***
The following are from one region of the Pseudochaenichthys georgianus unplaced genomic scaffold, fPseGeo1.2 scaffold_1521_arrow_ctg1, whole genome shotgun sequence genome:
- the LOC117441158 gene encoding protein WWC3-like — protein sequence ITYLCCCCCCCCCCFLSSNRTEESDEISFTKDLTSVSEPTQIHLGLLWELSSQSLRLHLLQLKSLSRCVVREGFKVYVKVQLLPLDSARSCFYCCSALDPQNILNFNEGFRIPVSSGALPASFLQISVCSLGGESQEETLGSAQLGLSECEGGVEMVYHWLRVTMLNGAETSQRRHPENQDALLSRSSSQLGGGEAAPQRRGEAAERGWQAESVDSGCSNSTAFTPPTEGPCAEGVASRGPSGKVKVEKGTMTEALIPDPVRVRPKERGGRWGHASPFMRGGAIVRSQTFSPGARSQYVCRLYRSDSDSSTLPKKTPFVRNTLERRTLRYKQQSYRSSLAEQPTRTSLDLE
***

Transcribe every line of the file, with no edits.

The following are from one region of the Pseudochaenichthys georgianus unplaced genomic scaffold, fPseGeo1.2 scaffold_1521_arrow_ctg1, whole genome shotgun sequence genome:
- the LOC117441158 gene encoding protein WWC3-like — protein sequence ITYLCCCCCCCCCCFLSSNRTEESDEISFTKDLTSVSEPTQIHLGLLWELSSQSLRLHLLQLKSLSRCVVREGFKVYVKVQLLPLDSARSCFYCCSALDPQNILNFNEGFRIPVSSGALPASFLQISVCSLGGESQEETLGSAQLGLSECEGGVEMVYHWLRVTMLNGAETSQRRHPENQDALLSRSSSQLGGGEAAPQRRGEAAERGWQAESVDSGCSNSTAFTPPTEGPCAEGVASRGPSGKVKVEKGTMTEALIPDPVRVRPKERGGRWGHASPFMRGGAIVRSQTFSPGARSQYVCRLYRSDSDSSTLPKKTPFVRNTLERRTLRYKQQSYRSSLAEQPTRTSLDLE